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Home News South Africa’s petrol attendants to strike

South Africa’s petrol attendants to strike

Published on 08/09/2013

Over 160,000 South African workers will be on strike this week when petrol attendants and car repair workers join ongoing stoppages in the construction sector, and more gold miners grumble.

Mass industrial action has pummelled Africa’s largest economy since August, with tens of thousands of gold , construction and car manufacturing employees demanding higher pay and stalling production in sectors that represent 10 percent of the gross domestic product (GDP).

Now, 73,000 workers at fuel stations and garages will down tools from Monday after talks with employers collapsed, according to the National Union of Metalworkers of South Africa (Numsa).

They will kick off the strike with marches in Cape Town and Johannesburg, which will spread to other cities later in the week and could severely affect transport and business.

“We want to settle on double digits. We want basically to improve the conditions of workers,” Numsa general secretary Irvin Jim told AFP.

Fuel attendants earn around 700 rands ($70, 53 euros) a week, according to the union, who represents a third of the sector’s workforce.

Meanwhile around 90,000 construction labourers have refused to work for 12 days, according to their labour group the National Union of Mineworkers (NUM).

“The strike is still continuing,” NUM negotiator Bhekani Ngcobo told AFP.

The builders earn 4,000 rand basic salary and want it pushed up by 800 rand, the union said after lowering an earlier demand. Employers are offering 400 rand, according to Ngcobo.

Some other sectors have gradually restarted production.

A wage deal at South Africa’s third gold producer Harmony Gold ended a short-lived mass strike that had crippled an industry that contributes three percent to GDP.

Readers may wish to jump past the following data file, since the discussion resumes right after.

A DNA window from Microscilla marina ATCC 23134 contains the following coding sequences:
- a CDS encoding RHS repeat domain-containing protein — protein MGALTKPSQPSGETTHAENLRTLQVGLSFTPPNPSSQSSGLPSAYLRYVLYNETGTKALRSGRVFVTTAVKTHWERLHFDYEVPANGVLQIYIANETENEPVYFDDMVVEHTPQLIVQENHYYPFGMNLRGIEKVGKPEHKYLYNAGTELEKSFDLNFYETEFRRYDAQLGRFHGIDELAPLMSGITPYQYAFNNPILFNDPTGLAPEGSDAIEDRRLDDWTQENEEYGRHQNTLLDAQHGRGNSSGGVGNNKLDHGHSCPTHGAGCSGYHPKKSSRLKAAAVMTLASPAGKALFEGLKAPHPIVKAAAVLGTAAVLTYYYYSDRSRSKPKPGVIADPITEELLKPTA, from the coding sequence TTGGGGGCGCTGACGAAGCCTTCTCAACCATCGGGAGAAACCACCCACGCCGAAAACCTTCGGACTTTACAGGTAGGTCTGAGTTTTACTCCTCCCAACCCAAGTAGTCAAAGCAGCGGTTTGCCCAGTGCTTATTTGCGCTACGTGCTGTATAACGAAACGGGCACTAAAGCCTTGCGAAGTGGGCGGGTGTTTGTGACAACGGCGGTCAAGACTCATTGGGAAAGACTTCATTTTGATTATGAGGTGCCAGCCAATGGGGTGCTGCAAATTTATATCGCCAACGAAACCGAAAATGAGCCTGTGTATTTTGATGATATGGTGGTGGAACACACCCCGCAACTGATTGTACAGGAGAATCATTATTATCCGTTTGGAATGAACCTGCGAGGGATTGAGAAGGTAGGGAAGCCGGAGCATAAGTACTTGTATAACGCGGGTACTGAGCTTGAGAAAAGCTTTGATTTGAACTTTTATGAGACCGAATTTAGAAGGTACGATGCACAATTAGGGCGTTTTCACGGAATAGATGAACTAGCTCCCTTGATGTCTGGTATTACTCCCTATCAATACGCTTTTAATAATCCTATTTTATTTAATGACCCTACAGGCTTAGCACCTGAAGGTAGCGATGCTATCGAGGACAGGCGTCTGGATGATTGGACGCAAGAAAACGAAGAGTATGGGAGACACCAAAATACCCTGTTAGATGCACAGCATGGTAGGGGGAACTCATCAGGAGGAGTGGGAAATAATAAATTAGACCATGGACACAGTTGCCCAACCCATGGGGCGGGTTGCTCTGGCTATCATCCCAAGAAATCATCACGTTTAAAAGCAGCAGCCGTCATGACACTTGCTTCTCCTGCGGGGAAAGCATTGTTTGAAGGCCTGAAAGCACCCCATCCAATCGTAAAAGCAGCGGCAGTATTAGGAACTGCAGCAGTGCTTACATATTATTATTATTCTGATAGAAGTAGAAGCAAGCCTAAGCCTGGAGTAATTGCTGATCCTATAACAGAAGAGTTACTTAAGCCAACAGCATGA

“Members of the NUM have accepted the same offer made by other producers in the industry, and have returned to work,” Harmony Gold said in a statement Sunday.

Tens of thousands of miners had downed tools for four days demanding salary hikes of up to 60 percent, during which the gold sector stood to lose $34 million in production every day.

By Friday strikers at most of the Chamber of Mines’ seven members had accepted a new wage offer of up to 8.0 percent. The final holdouts, Harmony Gold employees, agreed to the deal Sunday, the firm said.

“The majority have accepted the offer,” NUM general secretary Frans Baleni told Sapa news agency.

But rival union the Association of Mineworkers and Construction Union (AMCU) rejected an 8.0-percent increase offer and mooted industrial action in the gold sector.

“That is for NUM, that is not for AMCU,” said national organiser Dumisani Nkalitshana amid fierce competition between the two labour groups.

AMCU represents just under 20,000 — or a fifth — of affected gold workers. On Sunday these “voted for a strike. But they said we must approach the Chamber of Mines to come on board and negotiate,” Nkalitshana told AFP.

If new talks with producers broke down, the union would give 48-hour notice to strike, according to AMCU president Joseph Mathunjwa.

They are demanding 12,500 rands, almost double their basic salary, an amount that echoes a rallying call in violent platinum sector stoppages last year.

AMCU’s bitter fight for supremacy with the government-allied NUM fired up what employers considered inflated and unrealistic wage demands. It has already displaced NUM in the platinum sector and is making inroads at gold mines too.

Harmony chief executive Graham Briggs warned the gold sector could not maintain similar wage hikes as Sunday’s deal, which was “in the interests of long term industrial relations stability”.

Falling gold prices, a declining grade of ore and increased costs such as electricity and wages, have drained profits, and many firms are now looking to cut costs.

Meanwhile car manufacturing was also set to return to normal after a three-week stoppage.

Most of the 30,000 strikers were happy with the industry’s new offer: 11.5 percent increase this year, and 10 percent annually until 2015, according to Numsa, who said talks continued with workers from the BMW factory in Pretoria and the Toyota plant in eastern port city Durban.

This year, strikes have been relatively calm in contrast to those of 2012, when a police crackdown at Lonmin’s Marikana platinum mine left 34 dead and sparked deadly labour unrest all over the country.